The GMO controversy continues
Prince Edward Island is among the latest to join a growing list of regions around the world fighting to become GMO-free zones

Farm & Countryside Commentary by Elbert van Donkersgoed

Editor's NOTE

Elbert van Donkersgoed is the Strategic Policy Advisor of the Christian Farmers Federation of Ontario, Canada. CFFO is supported by 4,500 family farmers across the province of Ontario.

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April 29, 2005: The controversy around transgenic modified foods just won’t go away.

Riceland Foods, a farmer-owned cooperative and the world’s largest rice miller, has asked U.S. regulators to deny a request from a competitor to grow about 200 acres of transgenic modified rice in Missouri. Riceland Foods, as the largest marketer of rice, fears for its world markets. It believes that transgenic rice has no level of acceptance among consumers.

Almost a year ago the agricultural multinational, Monsanto, announced that it had given up on further development or open field trials for its transgenic "Roundup Ready" wheat. That decision was a marketplace decision. Many overseas wheat buyers do not want transgenic wheat. Many overseas countries now have mandatory labeling rules for transgenics. Should consumers choose to buy primarily non-transgenic foods, food wheat will at great risk of being reduced to livestock feed. As livestock feed it would compete with corn and drive feed prices -- already at a 25-year low - still lower.

Also last year Mendocino County in California became the first jurisdiction in North America to prohibit the “propagation, cultivation, raising and growing of genetically modified organisms” in a ballot designed to protect the health, welfare, economy, and private property rights of residents. The concept of GMO-Free Zones is catching on around the continent -- not without controversy. There are currently nine US states with new legislation in various stages of development designed to pre-empt the rights of local cities and counties. In Iowa a new law blocks “a local governmental entity…from adopting or enforcing legislation which relates to the production, use, advertising, sale, distribution, storage, transportation, formulation, packaging, labeling, certification, or registration of agricultural seed.”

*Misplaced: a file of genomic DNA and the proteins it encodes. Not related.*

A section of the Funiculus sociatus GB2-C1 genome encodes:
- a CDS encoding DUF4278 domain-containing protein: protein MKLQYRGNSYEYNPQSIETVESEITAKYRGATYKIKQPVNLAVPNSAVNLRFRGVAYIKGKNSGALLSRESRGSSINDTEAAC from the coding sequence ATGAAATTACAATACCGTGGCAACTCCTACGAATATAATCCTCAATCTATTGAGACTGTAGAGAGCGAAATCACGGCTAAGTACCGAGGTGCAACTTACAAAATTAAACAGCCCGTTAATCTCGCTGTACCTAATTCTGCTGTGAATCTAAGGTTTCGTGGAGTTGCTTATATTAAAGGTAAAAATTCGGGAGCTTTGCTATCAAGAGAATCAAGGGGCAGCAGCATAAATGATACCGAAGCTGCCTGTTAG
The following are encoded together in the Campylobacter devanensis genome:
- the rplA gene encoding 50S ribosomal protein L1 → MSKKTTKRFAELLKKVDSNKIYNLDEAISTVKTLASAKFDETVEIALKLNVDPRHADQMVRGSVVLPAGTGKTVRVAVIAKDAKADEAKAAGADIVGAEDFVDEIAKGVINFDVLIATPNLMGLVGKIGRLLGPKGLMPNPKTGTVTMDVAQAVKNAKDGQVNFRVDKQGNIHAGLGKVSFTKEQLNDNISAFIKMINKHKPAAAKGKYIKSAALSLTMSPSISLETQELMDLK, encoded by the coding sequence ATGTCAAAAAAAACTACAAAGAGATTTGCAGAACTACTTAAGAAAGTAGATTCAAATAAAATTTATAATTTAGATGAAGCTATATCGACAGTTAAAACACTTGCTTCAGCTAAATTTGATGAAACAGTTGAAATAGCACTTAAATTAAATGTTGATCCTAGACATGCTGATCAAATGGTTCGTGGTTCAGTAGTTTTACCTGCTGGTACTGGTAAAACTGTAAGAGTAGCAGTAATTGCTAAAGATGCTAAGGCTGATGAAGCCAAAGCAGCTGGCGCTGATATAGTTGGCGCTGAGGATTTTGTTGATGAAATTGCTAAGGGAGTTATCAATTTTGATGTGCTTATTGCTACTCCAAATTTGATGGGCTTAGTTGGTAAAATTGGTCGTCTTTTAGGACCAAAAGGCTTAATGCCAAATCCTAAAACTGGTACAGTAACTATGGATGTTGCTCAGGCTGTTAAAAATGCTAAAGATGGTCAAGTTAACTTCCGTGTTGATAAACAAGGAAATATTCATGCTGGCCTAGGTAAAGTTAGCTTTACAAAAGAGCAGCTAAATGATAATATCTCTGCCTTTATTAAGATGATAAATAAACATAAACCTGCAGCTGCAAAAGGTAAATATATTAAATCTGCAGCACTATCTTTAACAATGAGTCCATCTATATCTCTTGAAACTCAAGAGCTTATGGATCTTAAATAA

In the UK, farm scale trials of transgenic modified crops have been completed. Of the four trial crops, three of the conventional crop varieties tested better for the environment than their transgenic equivalents.

Closer to home, the Prince Edward Island legislature has asked its Standing Committee on Agriculture, Forestry and the Environment to hold public hearings on making Canada’s smallest province a GMO-Free Zone. PEI is looking for ways to differentiate its agricultural, fisheries and aquacultural food products in the marketplace. The committee has already held eight hearings -- presenters from all over North America are still waiting in line to have their say. Meanwhile, a Greenpeace-sponsored poll shows that 62% of PEI residents are in favor of PEI being declared a GMO-Free Zone. Elsewhere in Canada, 58% of respondents said they want their province to go GMO-Free.

Finally, I note that the eleventh edition of the Merriam-Webster Collegiate Dictionary has added a new word that means genetically engineered food -- "Frankenfood."



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